It is uncertain how far the C02 level has fluctuated on longer geological timescales, over tens and hundreds of millions of years. Some calculations based on balancing the rate at which volcanoes push up C02, and the rate at which C02 is taken up into weathering reactions with rocks, suggest that there must have been some rather large fluctuations in the C02 level of the atmosphere over geological time, perhaps by a factor of 20 or more (Chapter 7). Another way to estimate past C02 levels comes from looking at the stomatal indices of leaves that lived during each phase of geological history. By looking at the surface of very well-preserved fossil leaves under a microscope, one can compare the abundance of stomata with similar leaves in the modern-day world, and perhaps deduce the concentration of C02 in the ancient atmosphere. It is important to compare the stomatal index of groups of fossil plants that have close present-day relatives for comparison, because the average stomatal index varies quite a lot between different groups of plants. Good candidates include "living fossils'' like the maidenhair tree Ginkgo, which has existed nearly unchanged for around 150 million years, and the "tulip tree'' Liriodendron which has existed for 70 million years. When their fossil leaves are very well preserved, it is possible to use a microscope to see the stomata on the leaf surfaces, and to compare their frequency to the abundance of normal epidermal cells in order to work out the stomatal index. By comparing that with the stomatal index of modern specimens grown experimentally under a range of different C02 concentrations, it is possible to estimate what the atmospheric C02 level was back then, so many millions of years ago. The general picture from stomatal densities seems to agree fairly well with that from balancing volcanoes and rock reactions, supporting the idea that there have been several tenfold fluctuations in the C02 concentration over the last few hundred million years. Some other independent indicators of C02 levels in the chemistry of rocks seem to corroborate these estimates, while others disagree, so the picture is perhaps not totally clear overall. However, most geologists who have studied the evidence seem to be convinced that there really were major fluctuations in atmospheric C02 levels over geological time.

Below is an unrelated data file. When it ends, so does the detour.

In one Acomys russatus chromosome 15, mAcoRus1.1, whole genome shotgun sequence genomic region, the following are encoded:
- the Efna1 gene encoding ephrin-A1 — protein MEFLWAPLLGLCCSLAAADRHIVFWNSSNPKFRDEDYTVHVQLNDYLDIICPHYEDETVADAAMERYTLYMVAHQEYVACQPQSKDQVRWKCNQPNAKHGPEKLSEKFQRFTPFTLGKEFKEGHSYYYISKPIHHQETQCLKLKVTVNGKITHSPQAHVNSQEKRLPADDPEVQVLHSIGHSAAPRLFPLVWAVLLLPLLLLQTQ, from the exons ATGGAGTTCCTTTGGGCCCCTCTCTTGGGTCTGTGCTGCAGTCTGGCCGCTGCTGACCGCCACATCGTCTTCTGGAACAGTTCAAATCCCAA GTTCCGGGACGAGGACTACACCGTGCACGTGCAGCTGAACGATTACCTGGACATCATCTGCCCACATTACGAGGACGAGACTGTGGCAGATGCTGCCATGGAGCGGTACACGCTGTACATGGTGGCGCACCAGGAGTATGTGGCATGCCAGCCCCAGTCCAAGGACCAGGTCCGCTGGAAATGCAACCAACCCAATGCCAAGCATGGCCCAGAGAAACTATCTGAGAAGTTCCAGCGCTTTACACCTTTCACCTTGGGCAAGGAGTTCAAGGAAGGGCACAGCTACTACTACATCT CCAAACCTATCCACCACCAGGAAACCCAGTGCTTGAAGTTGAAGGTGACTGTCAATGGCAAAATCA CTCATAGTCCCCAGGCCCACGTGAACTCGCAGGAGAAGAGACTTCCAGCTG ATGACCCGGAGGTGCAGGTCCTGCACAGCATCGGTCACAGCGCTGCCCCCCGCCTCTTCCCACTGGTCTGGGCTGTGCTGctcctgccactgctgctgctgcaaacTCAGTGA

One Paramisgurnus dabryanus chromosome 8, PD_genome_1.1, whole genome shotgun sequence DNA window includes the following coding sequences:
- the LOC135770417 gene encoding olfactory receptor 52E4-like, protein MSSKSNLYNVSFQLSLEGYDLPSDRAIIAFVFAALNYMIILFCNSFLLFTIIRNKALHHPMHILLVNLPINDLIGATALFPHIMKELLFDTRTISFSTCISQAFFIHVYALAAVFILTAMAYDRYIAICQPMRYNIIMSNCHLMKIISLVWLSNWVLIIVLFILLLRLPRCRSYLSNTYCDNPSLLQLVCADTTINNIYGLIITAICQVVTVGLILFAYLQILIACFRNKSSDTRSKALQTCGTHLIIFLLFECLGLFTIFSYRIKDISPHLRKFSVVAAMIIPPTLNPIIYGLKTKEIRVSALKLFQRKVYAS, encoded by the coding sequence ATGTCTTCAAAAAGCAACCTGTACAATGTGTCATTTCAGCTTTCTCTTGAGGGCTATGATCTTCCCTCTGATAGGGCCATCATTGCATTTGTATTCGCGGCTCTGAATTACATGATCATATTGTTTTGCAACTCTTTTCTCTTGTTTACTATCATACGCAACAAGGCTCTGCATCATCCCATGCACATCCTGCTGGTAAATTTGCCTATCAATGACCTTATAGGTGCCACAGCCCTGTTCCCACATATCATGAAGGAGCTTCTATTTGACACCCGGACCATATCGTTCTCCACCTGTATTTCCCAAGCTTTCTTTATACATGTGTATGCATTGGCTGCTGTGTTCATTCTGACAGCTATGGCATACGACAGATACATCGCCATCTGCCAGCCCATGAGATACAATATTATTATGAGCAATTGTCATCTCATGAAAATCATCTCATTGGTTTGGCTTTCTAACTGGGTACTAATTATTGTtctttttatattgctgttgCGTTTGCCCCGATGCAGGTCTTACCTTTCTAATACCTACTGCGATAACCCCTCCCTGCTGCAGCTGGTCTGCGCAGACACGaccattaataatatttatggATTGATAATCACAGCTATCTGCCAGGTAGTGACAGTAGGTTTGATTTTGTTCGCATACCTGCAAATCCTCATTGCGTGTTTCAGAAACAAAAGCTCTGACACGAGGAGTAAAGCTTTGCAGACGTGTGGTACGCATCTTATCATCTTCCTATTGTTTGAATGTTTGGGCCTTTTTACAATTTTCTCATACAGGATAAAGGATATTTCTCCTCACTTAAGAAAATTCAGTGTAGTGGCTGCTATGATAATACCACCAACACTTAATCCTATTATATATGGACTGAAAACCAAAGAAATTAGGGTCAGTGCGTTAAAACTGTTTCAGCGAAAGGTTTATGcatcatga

It is unclear what these fluctuations in C02 would have been capable of doing to the ecology of plants. Presumably, the higher C02 levels in the distant geological past made plants less drought-susceptible, because they would not have needed to open their stomata quite as much to get the carbon they needed. So, they would be better able to eke out whatever supply of water they had around their roots. It has been suggested that the rise to dominance of the flowering plants (angiosperms) between 120 and 60 million years ago was caused by a large decrease in atmospheric C02 levels during the same period. Various features that are common in flowering plants, but rare in other types of plants, seem to be favorable for getting water up from the roots quickly in an environment where leaves are often short of water. For example, the elaborate branching networks of veins in the leaves of flowering plants, and the long open vessels that conduct water up through their stems, may allow better movement of water. It has been suggested, then, that the low C02 world exposed leaves to greater drought stress as they had to keep their stomata open for longer to bring in enough C02. The flowering plants, having the correct features for keeping leaves supplied with water, were able to flourish under these conditions while other older groups of plants were pushed out. The trouble with such assertions is that the rise of the flowering plants was a one-off event that we cannot re-run under different circumstances: there could in fact be many other reasons why the angiosperms did so well after they first appeared in the lower Cretaceous.
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